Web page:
Two LEDs and solar panels.
Now reconnect everything. Does it work? (
Connect the solar panel to the Solar Charger Controller by screwing the wires into S and S-clamps. )Well that\'s it.
You should get a lot of light.
Stick it out and enjoy it.
You now have a great lighting system that looks elegant and offers a lot of light.
You can use the same design on any color LED.
I like the cool selection of \"white\" lights.
You can also modify this design and use it for lighting at home or on the deck.
Same idea, but add a switch to the mix.
If you are a winner, you may want to get into my \"last step\" and make yourself a dark probe circuit.
It only takes a few minutes to make you look better for your neighbors.
Many of you may wonder why I have not talked about dark detection.
This means that the system is always \"open\" and it is a waste of power and very annoying.
To do this, all you need is a powerful PNP transistor, a resistance of 10 k ohms, and a diode.
Look at the circuit diagram above and see what I mean.
What we are doing is using transistors as a \"gateway \".
When a transistor gets power from a solar cell (
It means a day.
The door was closed.
In the evening, when there is no power supply for the solar panel, the \"door\" will open and the power will flow to the LEDs.
More or less, the system we use is similar to the way ordinary little garden lights work, all at the expense of PNP transistors and resistors.
The key is to find a transistor that is strong enough.
Standard 2N3904 will not work.
You need something that can handle higher voltage and higher current.
Because my solar panel is 21 V at 0.
I\'m using a transistor that kicks bigger.
Another option is to use a micro controller (
Arduino, for example)
Control the LED driver.
My drive has a PWM port.
It is easy to connect the Arduino to the settings as a dark detector.
Although to be honest, this is a bit overdone for this project.
You can then also power the Arduino with a 12 v battery and in my case I can use the USB port built in on the charging controller. (
I may be in the future, but this is a different Guide. )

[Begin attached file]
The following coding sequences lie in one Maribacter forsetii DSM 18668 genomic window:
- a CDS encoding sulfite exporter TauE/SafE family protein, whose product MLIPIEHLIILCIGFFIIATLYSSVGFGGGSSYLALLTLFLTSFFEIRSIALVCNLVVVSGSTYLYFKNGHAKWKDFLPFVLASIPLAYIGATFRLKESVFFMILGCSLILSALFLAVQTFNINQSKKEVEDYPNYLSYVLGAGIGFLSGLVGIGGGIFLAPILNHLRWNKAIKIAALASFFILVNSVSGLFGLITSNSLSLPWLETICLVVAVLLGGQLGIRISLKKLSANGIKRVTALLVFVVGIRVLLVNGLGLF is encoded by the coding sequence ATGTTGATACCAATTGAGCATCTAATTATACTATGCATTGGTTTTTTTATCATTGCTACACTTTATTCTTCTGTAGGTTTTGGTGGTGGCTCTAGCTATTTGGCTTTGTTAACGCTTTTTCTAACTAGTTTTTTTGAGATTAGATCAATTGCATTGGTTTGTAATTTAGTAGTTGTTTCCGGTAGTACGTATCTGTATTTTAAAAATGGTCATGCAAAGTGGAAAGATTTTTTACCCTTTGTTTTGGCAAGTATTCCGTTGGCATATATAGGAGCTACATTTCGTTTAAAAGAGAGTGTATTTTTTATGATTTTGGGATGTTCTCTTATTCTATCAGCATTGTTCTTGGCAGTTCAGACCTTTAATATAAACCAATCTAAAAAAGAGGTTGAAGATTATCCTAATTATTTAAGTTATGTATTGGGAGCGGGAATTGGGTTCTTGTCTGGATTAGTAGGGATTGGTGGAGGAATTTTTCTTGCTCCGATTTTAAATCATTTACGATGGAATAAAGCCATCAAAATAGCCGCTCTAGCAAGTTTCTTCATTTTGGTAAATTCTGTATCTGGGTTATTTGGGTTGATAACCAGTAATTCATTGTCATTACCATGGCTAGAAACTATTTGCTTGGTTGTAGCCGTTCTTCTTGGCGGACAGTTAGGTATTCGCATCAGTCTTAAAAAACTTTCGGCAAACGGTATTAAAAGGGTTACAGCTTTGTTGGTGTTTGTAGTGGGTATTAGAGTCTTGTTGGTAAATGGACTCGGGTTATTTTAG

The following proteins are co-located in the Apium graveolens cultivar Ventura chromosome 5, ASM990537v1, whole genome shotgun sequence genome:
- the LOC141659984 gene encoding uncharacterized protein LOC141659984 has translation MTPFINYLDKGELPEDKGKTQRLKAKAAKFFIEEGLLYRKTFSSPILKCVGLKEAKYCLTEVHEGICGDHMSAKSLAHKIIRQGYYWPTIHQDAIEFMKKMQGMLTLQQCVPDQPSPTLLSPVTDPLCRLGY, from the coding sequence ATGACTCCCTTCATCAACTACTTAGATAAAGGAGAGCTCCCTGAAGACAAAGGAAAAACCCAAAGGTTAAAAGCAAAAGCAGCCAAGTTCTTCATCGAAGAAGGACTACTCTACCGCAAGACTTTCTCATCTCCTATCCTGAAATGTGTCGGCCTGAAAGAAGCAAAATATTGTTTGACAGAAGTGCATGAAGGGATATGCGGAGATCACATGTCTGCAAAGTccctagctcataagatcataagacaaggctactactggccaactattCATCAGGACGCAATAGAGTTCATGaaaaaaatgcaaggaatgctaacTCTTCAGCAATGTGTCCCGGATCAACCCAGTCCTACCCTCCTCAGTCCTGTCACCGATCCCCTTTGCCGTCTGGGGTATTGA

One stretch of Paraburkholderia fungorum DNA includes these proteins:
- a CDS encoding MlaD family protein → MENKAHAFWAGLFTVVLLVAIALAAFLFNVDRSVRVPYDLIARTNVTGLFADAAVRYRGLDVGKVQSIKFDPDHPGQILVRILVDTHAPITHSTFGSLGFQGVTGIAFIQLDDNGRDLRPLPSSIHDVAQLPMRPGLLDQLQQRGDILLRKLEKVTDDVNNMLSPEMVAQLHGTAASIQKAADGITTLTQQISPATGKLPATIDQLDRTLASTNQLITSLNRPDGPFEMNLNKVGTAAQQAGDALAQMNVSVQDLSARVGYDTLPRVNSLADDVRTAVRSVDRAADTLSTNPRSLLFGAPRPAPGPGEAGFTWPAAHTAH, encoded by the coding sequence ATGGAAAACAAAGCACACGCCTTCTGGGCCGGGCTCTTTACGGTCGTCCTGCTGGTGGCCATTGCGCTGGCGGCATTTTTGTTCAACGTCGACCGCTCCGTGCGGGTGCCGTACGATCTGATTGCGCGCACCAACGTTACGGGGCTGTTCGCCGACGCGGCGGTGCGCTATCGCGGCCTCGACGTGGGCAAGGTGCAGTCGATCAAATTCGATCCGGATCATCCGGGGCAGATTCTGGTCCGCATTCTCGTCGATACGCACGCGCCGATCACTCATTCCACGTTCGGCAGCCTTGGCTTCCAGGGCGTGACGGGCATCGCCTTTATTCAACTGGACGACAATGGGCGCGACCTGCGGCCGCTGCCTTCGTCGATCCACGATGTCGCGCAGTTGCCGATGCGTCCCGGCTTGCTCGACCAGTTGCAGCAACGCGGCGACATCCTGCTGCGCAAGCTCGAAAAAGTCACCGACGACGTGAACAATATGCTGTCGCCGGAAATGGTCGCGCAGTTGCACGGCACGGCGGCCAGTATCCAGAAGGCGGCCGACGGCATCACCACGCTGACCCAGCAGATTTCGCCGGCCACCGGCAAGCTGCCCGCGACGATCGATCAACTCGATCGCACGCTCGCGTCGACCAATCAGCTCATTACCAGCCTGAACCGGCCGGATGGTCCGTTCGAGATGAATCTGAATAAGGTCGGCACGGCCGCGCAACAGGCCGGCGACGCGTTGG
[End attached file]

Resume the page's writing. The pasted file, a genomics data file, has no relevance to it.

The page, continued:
Parts: 1N4001 diode (
Or something like that)
Or any similar PNP transistor)
Prototype plate line (
Use it if you have an extra radiator. )
Tool: soldering iron wire cutting what we are doing is welding transistors, resistors and 3 wires to the prototype board.
The diodes we use later with solar panels.
* Before you do anything, you should find information about what each leg of the transistor does.
You have a base, transmitter and collector.
Know which is which.
Usually it\'s on the package, otherwise google it.
* Place the transistor in the middle of the board and weld it in place.
Find the base leg.
Place the resistance next to it and weld the resistance in place.
Now connect one leg of the resistor to the base leg.
Take your wire now.
We want to connect a wire to the free end of the resistor, the collector leg and the transmitter leg.
I also put an extra radiator on the back of the transistor.
It may not be necessary, but I can.
It is important that you label which leg. Seriously.
If you don\'t do that, you\'ll end up with the same thing as my first attempt on this track.
The one that my transistor triggered and split in two.
The last thing is to take the screwdriver apart and connect it to the system.
Remove the positive line of the solar panel and LED driver from the charging controller. (
We completely got rid of the positive line between the controller and the drive and replaced it with this circuit. )
Find the positive line that falls off the solar panel.
Connect it to the front leg of your diode.
Then put the negative leg of the diode (
The one with black or silver strips on It)
Positive input of your charging controller.
Remove the baseline from the dark detection circuit (
This is a resistor if you do it right)
And connect it to the diode at the same point where the solar cell is connected to the positive line.
Or in other words, before the diode.
Next, remove the wire from the transmitter leg and put it into the positive and negative load points on the controller.
Finally, put the collection line into the positive power in the drive fixture. That\'s it.
Turn the solar panel face down to see if the led is on. Mine did.
You can change the \"sensitivity\" of this circuit by changing the value of the resistance in the circuit \".